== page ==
Sunday , 16 June 2019
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After paying over $4M in bounties since 2010, Google expands bug bounty program to its Android and iOS apps

After paying over $4M in bounties since 2010, Google expands bug bounty program to its Android and iOS apps

Google today announced it has Google has announced it has paid out over $4 million since launching its bug bounty program in 2010. In the last year alone, the company paid more than 200 different researchers more than $1.5 million for more than 500 bugs.

To celebrate, Google is expanding the scope of its Vulnerability Reward Program. The company will now accept submissions, and thus pay bounties when it deems valid, for its Android and iOS mobile applications.

The company points to the respective pages on Google Play and Apple’s App Store where the publisher is “Google Inc.” This would suggest that apps the company has acquired from other companies (Nest, for example) are the only ones not included.

Furthermore, Google is also launching a new experimental program called Vulnerability Research Grants. The company says its own security work is making it harder for independent researchers to find bugs, so it wants to provide up-front awards before security researchers ever submit a bug.

The program will work as follows:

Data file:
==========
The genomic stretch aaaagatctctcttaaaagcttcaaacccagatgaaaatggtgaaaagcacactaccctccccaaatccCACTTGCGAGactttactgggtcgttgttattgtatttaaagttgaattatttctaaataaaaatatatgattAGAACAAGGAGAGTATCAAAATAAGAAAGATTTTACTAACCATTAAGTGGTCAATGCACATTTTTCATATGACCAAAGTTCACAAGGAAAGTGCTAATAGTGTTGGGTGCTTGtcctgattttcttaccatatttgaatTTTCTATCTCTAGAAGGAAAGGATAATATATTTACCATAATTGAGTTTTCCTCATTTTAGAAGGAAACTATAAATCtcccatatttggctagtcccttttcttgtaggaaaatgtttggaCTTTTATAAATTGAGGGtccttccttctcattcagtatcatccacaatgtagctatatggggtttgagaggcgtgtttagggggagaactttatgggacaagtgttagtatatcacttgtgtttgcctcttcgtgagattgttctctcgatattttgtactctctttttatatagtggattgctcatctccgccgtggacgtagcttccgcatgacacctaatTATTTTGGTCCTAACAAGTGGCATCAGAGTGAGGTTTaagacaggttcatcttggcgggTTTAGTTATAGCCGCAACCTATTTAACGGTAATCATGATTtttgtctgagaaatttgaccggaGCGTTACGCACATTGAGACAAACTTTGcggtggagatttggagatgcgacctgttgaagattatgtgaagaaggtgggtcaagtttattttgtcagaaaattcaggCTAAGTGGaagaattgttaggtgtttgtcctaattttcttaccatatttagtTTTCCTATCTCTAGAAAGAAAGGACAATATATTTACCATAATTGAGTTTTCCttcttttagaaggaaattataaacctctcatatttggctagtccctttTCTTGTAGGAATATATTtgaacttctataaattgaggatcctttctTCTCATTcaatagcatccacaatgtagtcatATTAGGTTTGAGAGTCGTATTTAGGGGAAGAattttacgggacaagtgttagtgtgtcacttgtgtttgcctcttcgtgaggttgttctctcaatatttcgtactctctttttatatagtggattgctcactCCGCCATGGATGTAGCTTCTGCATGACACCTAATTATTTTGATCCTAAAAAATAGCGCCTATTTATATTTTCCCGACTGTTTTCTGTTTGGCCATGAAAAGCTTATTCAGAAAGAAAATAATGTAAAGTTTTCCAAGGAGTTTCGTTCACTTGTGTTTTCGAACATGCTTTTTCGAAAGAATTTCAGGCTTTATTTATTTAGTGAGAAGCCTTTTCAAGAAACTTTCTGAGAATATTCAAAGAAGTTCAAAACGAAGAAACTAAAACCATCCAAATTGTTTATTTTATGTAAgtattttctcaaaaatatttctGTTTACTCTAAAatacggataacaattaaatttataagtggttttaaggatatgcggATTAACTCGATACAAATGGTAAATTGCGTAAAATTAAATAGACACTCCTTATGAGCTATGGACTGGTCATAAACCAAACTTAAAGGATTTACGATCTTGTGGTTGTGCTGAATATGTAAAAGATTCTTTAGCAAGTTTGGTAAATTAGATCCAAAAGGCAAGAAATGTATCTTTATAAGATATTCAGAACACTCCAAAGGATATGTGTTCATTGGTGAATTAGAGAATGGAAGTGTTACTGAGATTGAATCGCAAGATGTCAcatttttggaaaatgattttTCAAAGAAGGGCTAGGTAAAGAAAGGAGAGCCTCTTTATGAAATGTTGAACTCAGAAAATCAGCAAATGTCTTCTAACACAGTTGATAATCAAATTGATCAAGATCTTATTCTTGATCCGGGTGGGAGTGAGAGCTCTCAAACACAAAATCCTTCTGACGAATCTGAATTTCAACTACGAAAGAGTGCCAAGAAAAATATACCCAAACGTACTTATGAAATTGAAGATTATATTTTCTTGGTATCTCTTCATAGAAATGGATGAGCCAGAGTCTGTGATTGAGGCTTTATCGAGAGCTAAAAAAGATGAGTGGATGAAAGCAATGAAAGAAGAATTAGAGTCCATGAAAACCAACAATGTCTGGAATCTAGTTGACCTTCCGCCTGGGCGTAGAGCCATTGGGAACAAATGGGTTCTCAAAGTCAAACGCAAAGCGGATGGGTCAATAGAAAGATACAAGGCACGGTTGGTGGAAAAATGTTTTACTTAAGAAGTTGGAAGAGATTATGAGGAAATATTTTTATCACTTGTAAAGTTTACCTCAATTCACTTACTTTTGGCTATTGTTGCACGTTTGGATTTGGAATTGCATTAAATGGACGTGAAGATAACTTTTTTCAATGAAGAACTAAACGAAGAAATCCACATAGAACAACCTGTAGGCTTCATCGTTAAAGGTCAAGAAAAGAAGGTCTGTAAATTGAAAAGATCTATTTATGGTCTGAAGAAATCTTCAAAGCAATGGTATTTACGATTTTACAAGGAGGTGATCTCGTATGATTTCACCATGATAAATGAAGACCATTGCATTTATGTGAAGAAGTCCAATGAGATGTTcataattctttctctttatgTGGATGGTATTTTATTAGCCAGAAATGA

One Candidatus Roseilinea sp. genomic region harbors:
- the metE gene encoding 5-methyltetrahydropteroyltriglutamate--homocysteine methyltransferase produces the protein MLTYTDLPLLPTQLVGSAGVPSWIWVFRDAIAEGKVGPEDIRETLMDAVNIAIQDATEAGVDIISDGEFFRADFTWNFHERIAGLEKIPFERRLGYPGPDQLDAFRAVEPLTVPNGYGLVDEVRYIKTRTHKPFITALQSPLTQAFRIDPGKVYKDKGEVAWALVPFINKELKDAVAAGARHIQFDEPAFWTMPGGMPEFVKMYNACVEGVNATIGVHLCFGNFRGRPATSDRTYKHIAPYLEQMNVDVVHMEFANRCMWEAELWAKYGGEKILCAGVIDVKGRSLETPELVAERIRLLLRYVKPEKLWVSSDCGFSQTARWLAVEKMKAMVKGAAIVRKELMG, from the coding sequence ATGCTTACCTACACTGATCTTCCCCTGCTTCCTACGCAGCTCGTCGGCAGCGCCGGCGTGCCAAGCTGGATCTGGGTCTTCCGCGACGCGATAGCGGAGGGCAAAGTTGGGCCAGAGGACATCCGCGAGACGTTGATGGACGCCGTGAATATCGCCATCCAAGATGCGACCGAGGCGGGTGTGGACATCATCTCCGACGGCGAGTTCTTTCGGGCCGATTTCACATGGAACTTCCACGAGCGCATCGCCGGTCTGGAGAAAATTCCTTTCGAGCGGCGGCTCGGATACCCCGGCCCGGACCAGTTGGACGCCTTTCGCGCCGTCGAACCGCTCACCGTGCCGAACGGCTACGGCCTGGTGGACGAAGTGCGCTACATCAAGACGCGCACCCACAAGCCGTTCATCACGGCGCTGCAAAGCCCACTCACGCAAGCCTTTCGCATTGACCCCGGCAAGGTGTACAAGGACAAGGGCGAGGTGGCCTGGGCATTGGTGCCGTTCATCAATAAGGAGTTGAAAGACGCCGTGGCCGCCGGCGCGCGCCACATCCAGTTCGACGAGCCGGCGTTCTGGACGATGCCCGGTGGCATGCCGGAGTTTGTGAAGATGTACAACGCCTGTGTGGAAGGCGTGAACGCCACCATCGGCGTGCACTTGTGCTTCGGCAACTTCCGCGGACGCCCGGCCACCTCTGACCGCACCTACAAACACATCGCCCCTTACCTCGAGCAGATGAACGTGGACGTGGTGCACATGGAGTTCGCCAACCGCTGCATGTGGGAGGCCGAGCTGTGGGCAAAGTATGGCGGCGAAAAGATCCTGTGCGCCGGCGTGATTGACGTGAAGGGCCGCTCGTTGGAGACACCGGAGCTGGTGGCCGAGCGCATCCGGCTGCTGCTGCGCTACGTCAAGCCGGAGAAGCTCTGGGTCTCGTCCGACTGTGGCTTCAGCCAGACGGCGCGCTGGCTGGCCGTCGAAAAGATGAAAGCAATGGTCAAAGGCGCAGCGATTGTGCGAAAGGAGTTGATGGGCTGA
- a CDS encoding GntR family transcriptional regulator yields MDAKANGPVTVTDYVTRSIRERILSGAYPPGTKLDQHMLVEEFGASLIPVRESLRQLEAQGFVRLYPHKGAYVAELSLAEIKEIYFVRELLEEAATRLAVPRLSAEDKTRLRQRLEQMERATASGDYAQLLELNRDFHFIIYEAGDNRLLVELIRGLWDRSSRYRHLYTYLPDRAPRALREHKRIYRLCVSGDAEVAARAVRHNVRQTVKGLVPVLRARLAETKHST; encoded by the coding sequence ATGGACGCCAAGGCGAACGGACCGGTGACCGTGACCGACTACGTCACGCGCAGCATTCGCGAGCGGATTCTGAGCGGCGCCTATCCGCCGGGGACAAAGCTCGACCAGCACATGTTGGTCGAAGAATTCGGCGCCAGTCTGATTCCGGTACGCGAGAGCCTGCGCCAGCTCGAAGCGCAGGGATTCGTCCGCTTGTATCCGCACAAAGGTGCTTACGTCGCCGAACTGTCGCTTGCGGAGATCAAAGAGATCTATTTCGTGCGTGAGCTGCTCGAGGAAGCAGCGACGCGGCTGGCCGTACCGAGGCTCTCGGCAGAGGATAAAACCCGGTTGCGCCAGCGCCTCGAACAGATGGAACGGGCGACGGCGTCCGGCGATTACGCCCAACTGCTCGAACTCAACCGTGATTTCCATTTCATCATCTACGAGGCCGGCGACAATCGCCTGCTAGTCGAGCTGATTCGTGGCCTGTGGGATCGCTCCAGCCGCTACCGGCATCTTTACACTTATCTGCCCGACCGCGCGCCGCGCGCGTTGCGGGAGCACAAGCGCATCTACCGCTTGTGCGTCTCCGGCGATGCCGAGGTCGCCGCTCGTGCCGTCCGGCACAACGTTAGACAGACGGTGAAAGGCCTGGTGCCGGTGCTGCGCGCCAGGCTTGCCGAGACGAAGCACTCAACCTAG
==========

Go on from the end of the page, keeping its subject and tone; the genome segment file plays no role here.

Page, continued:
• Google will publish different types of vulnerabilities, products and services for which it wants to support research beyond its normal vulnerability rewards.
  • Grants will be rewarded immediately before research begins, with no strings attached. Researchers then pursue the research they applied for, as usual.
  • There will be various tiers of grants, with a maximum of $3,133.70 USD.
  • On top of the grant, researchers are still eligible for regular rewards for the bugs they discover.

Keep in mind, however, that Google says this program is “experimental.” In other words, it could be disappear one day without much fanfare.

Google’s innovative search technologies connect millions of people around the world with information every day. Founded in 1998 by Stanford Ph.D. students Larry Page and Sergey Brin, Google today is a top web property in all major glob… read more »

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